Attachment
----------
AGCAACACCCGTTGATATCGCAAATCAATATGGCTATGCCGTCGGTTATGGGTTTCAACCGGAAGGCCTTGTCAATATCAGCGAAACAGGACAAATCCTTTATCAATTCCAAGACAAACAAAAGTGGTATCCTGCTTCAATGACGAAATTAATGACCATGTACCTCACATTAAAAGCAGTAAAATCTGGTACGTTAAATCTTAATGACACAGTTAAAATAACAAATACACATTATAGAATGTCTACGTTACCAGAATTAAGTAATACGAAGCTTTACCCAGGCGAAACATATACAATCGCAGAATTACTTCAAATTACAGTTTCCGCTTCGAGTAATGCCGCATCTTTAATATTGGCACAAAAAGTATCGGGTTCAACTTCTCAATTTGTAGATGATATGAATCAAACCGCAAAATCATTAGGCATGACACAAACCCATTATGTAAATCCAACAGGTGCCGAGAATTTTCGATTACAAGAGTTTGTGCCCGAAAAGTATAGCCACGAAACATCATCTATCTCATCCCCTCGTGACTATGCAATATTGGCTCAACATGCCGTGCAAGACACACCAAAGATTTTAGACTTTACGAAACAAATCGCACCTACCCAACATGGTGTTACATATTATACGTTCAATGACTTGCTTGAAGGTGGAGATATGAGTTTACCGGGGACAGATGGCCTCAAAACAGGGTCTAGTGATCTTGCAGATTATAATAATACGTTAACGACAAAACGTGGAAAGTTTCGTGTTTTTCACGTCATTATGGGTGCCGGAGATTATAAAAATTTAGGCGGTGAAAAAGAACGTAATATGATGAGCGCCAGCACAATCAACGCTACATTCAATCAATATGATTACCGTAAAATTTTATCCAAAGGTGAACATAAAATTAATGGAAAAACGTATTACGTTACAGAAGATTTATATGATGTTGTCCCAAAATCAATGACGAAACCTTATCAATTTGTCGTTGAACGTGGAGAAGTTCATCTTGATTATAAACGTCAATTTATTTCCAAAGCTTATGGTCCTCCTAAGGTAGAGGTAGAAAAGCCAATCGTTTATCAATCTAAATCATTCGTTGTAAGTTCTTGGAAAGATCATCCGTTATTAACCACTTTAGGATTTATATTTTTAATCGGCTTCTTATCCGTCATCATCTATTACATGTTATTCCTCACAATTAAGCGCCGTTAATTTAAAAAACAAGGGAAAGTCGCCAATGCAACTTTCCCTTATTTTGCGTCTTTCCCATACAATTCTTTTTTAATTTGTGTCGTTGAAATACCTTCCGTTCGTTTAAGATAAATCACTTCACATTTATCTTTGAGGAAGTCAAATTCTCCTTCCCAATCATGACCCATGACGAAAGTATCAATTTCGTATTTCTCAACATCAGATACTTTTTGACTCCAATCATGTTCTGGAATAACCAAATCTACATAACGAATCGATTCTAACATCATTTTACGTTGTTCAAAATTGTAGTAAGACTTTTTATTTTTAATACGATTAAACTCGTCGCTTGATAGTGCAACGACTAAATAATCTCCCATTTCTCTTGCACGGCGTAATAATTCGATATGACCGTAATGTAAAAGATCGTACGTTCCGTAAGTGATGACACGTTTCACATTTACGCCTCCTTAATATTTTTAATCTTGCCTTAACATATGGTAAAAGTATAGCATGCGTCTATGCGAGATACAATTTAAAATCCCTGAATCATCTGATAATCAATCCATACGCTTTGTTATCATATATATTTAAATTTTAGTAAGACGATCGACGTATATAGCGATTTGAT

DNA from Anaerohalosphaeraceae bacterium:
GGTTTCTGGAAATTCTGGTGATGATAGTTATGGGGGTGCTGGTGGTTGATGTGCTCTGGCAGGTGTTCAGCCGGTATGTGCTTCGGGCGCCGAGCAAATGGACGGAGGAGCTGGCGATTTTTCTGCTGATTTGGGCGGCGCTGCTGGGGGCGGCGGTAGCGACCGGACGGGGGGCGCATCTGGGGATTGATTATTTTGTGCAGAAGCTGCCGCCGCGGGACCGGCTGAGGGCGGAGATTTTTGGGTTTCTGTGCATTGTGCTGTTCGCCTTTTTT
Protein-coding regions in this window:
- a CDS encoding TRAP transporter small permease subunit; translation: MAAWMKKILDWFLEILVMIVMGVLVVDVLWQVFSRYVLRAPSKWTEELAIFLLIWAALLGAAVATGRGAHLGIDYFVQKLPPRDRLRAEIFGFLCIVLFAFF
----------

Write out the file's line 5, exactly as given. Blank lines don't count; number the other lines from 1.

- a CDS encoding TRAP transporter small permease subunit; translation: MAAWMKKILDWFLEILVMIVMGVLVVDVLWQVFSRYVLRAPSKWTEELAIFLLIWAALLGAAVATGRGAHLGIDYFVQKLPPRDRLRAEIFGFLCIVLFAFF